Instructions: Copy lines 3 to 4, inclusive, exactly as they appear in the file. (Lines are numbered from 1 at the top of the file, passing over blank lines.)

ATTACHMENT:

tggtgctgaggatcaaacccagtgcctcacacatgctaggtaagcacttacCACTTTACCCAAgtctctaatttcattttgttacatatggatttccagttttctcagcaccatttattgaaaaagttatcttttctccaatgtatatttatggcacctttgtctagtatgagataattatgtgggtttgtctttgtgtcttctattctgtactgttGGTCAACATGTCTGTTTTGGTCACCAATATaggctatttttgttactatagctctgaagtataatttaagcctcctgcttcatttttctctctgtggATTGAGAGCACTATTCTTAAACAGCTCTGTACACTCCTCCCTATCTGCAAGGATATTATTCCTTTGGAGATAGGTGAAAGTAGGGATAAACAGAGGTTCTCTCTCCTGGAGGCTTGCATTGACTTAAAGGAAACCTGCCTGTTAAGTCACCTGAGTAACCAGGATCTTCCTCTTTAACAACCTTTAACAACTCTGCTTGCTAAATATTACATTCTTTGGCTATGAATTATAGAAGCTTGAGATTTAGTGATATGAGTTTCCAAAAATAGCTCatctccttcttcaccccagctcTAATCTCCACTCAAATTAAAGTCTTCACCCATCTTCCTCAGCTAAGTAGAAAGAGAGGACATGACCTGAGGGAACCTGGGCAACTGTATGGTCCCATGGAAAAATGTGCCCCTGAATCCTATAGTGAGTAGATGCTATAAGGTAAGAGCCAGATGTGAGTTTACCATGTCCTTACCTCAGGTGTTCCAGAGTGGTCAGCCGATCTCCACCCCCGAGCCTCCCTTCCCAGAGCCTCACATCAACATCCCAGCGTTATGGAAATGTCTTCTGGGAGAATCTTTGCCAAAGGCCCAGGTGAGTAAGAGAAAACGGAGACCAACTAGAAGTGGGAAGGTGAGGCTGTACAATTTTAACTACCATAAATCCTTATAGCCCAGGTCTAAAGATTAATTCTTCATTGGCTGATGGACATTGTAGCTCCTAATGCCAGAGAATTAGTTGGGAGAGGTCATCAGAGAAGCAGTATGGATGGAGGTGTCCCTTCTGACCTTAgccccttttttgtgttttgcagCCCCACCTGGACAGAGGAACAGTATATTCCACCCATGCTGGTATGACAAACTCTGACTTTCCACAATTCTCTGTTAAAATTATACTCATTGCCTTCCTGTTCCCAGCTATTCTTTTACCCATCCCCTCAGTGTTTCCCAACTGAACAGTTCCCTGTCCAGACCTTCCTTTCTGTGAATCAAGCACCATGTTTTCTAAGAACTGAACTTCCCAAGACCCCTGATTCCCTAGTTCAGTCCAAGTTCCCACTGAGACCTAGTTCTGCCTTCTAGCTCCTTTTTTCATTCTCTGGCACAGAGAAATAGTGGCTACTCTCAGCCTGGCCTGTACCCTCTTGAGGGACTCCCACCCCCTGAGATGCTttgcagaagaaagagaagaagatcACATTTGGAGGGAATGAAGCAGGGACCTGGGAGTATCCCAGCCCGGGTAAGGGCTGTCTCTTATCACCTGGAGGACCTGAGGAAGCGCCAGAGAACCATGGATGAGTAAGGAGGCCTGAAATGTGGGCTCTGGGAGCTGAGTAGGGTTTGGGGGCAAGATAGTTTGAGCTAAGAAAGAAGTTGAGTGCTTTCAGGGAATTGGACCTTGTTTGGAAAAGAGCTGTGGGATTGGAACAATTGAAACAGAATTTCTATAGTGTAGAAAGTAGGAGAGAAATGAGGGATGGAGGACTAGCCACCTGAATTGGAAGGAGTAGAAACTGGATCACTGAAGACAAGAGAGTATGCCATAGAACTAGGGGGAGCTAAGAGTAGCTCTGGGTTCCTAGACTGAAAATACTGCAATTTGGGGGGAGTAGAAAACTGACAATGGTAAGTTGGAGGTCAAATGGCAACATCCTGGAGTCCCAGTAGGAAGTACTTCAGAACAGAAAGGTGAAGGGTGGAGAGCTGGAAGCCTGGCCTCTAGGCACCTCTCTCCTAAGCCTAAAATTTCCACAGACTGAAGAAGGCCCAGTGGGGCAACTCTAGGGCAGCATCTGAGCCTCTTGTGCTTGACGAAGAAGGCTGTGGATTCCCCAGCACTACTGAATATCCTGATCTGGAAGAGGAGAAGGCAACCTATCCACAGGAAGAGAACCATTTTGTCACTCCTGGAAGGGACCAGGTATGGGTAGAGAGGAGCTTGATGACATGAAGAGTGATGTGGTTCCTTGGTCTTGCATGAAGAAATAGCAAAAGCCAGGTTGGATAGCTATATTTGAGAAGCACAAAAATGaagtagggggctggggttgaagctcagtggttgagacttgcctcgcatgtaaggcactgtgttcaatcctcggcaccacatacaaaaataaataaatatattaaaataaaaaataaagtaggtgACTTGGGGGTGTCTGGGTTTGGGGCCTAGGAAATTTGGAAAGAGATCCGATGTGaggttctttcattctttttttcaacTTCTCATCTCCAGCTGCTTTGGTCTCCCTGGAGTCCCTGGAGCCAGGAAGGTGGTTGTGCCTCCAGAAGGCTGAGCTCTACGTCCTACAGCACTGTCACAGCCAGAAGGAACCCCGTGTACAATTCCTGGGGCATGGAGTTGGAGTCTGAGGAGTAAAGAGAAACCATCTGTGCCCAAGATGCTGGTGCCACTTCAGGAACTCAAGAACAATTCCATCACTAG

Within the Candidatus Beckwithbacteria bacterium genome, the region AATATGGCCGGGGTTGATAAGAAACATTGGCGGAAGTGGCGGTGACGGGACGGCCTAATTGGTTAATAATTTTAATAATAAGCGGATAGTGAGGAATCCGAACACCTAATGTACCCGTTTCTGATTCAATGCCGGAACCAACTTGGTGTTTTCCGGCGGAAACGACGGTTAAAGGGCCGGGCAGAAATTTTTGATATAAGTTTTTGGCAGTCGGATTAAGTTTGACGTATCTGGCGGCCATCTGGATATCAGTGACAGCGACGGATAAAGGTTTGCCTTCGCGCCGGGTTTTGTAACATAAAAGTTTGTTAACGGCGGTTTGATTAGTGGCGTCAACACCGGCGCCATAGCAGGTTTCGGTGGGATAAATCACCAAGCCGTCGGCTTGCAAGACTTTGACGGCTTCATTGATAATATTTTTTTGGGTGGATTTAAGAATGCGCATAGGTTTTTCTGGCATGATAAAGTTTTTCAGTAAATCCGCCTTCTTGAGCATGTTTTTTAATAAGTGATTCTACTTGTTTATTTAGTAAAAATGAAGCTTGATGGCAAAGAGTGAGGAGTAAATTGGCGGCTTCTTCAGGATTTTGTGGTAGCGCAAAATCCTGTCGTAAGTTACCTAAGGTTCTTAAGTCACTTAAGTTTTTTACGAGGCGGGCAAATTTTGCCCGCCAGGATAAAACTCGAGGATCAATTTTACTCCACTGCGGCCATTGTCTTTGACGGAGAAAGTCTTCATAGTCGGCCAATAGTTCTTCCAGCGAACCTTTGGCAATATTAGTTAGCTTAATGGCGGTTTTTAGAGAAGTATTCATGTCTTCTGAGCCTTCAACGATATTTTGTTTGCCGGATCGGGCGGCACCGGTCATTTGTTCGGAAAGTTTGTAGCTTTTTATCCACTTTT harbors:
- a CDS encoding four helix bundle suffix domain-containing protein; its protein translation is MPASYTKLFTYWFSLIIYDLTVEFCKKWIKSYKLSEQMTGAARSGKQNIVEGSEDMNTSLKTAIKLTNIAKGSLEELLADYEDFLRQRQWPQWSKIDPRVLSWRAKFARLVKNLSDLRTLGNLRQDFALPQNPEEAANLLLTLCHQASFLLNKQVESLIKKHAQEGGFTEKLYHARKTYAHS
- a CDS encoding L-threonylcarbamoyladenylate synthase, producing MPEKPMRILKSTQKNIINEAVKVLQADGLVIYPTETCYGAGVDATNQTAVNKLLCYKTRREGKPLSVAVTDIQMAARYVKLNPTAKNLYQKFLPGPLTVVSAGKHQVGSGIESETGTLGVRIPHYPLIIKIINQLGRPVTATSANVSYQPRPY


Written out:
- a CDS encoding four helix bundle suffix domain-containing protein; its protein translation is MPASYTKLFTYWFSLIIYDLTVEFCKKWIKSYKLSEQMTGAARSGKQNIVEGSEDMNTSLKTAIKLTNIAKGSLEELLADYEDFLRQRQWPQWSKIDPRVLSWRAKFARLVKNLSDLRTLGNLRQDFALPQNPEEAANLLLTLCHQASFLLNKQVESLIKKHAQEGGFTEKLYHARKTYAHS
- a CDS encoding L-threonylcarbamoyladenylate synthase, producing MPEKPMRILKSTQKNIINEAVKVLQADGLVIYPTETCYGAGVDATNQTAVNKLLCYKTRREGKPLSVAVTDIQMAARYVKLNPTAKNLYQKFLPGPLTVVSAGKHQVGSGIESETGTLGVRIPHYPLIIKIINQLGRPVTATSANVSYQPRPY